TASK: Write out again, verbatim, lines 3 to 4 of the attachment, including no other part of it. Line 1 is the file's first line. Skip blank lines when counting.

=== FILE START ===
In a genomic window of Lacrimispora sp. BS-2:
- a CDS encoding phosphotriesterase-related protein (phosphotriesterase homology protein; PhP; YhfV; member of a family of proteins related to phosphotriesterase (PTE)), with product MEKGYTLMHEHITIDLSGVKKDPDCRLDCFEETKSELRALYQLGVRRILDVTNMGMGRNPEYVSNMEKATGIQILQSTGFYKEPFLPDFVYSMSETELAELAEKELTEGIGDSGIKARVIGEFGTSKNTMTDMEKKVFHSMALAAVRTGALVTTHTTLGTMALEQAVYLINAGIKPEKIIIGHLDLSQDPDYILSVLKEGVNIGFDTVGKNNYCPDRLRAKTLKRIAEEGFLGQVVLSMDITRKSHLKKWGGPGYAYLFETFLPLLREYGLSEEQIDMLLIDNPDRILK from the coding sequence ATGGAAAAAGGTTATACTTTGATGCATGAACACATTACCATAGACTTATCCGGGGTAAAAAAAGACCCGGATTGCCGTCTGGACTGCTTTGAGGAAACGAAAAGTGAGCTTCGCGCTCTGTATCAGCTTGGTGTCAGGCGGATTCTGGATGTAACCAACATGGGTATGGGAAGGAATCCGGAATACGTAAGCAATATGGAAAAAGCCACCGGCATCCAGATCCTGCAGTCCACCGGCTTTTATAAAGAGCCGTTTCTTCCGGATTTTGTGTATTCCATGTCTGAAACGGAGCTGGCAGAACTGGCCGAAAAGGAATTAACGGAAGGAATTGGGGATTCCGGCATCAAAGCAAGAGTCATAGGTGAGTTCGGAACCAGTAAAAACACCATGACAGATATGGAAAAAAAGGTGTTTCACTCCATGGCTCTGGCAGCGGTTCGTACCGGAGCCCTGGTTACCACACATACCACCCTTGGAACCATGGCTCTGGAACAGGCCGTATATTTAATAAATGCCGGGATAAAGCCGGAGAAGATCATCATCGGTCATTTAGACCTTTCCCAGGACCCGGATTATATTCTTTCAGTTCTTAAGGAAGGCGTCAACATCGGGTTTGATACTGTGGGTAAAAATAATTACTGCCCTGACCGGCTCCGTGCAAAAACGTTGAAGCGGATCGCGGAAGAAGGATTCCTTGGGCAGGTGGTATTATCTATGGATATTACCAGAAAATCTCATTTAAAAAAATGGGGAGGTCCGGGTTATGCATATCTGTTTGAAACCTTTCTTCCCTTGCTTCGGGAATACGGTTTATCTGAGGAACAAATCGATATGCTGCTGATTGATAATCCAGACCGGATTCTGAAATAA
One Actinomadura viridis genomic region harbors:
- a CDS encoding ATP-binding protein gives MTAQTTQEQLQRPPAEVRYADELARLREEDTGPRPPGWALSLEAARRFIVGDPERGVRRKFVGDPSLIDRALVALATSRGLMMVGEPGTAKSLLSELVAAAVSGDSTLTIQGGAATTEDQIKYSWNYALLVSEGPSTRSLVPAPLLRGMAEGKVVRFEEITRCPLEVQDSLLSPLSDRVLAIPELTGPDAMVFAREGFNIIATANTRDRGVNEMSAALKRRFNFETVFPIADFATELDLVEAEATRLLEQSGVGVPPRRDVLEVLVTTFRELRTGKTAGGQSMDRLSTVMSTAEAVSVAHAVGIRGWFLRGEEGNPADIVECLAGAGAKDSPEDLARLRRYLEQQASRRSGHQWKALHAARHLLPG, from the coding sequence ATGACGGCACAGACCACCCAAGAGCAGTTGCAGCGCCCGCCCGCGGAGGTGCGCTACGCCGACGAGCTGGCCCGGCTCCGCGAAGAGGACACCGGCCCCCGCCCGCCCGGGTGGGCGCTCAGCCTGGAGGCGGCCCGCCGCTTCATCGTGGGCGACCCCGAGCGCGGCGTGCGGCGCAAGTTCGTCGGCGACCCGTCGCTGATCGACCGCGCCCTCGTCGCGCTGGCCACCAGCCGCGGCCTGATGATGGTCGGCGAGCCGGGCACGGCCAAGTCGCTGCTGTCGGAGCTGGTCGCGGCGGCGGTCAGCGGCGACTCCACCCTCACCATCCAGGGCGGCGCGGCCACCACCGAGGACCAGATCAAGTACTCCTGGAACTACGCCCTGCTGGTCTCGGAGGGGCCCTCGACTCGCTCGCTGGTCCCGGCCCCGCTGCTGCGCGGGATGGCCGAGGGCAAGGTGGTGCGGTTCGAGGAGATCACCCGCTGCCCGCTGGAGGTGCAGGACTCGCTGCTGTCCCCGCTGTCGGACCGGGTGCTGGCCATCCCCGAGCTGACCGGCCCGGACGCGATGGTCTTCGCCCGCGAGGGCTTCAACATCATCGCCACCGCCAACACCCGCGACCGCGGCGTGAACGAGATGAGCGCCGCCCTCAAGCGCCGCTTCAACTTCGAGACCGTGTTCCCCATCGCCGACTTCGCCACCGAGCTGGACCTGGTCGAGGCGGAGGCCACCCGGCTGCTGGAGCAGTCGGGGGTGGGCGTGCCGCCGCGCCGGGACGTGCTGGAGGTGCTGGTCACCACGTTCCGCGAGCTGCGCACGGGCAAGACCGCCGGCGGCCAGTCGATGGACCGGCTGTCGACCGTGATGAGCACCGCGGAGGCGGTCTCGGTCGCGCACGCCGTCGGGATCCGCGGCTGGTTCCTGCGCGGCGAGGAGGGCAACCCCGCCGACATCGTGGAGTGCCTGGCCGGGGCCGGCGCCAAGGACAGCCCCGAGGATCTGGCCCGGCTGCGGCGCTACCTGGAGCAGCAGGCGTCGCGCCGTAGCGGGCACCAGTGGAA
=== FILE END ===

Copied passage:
One Actinomadura viridis genomic region harbors:
- a CDS encoding ATP-binding protein gives MTAQTTQEQLQRPPAEVRYADELARLREEDTGPRPPGWALSLEAARRFIVGDPERGVRRKFVGDPSLIDRALVALATSRGLMMVGEPGTAKSLLSELVAAAVSGDSTLTIQGGAATTEDQIKYSWNYALLVSEGPSTRSLVPAPLLRGMAEGKVVRFEEITRCPLEVQDSLLSPLSDRVLAIPELTGPDAMVFAREGFNIIATANTRDRGVNEMSAALKRRFNFETVFPIADFATELDLVEAEATRLLEQSGVGVPPRRDVLEVLVTTFRELRTGKTAGGQSMDRLSTVMSTAEAVSVAHAVGIRGWFLRGEEGNPADIVECLAGAGAKDSPEDLARLRRYLEQQASRRSGHQWKALHAARHLLPG, from the coding sequence ATGACGGCACAGACCACCCAAGAGCAGTTGCAGCGCCCGCCCGCGGAGGTGCGCTACGCCGACGAGCTGGCCCGGCTCCGCGAAGAGGACACCGGCCCCCGCCCGCCCGGGTGGGCGCTCAGCCTGGAGGCGGCCCGCCGCTTCATCGTGGGCGACCCCGAGCGCGGCGTGCGGCGCAAGTTCGTCGGCGACCCGTCGCTGATCGACCGCGCCCTCGTCGCGCTGGCCACCAGCCGCGGCCTGATGATGGTCGGCGAGCCGGGCACGGCCAAGTCGCTGCTGTCGGAGCTGGTCGCGGCGGCGGTCAGCGGCGACTCCACCCTCACCATCCAGGGCGGCGCGGCCACCACCGAGGACCAGATCAAGTACTCCTGGAACTACGCCCTGCTGGTCTCGGAGGGGCCCTCGACTCGCTCGCTGGTCCCGGCCCCGCTGCTGCGCGGGATGGCCGAGGGCAAGGTGGTGCGGTTCGAGGAGATCACCCGCTGCCCGCTGGAGGTGCAGGACTCGCTGCTGTCCCCGCTGTCGGACCGGGTGCTGGCCATCCCCGAGCTGACCGGCCCGGACGCGATGGTCTTCGCCCGCGAGGGCTTCAACATCATCGCCACCGCCAACACCCGCGACCGCGGCGTGAACGAGATGAGCGCCGCCCTCAAGCGCCGCTTCAACTTCGAGACCGTGTTCCCCATCGCCGACTTCGCCACCGAGCTGGACCTGGTCGAGGCGGAGGCCACCCGGCTGCTGGAGCAGTCGGGGGTGGGCGTGCCGCCGCGCCGGGACGTGCTGGAGGTGCTGGTCACCACGTTCCGCGAGCTGCGCACGGGCAAGACCGCCGGCGGCCAGTCGATGGACCGGCTGTCGACCGTGATGAGCACCGCGGAGGCGGTCTCGGTCGCGCACGCCGTCGGGATCCGCGGCTGGTTCCTGCGCGGCGAGGAGGGCAACCCCGCCGACATCGTGGAGTGCCTGGCCGGGGCCGGCGCCAAGGACAGCCCCGAGGATCTGGCCCGGCTGCGGCGCTACCTGGAGCAGCAGGCGTCGCGCCGTAGCGGGCACCAGTGGAA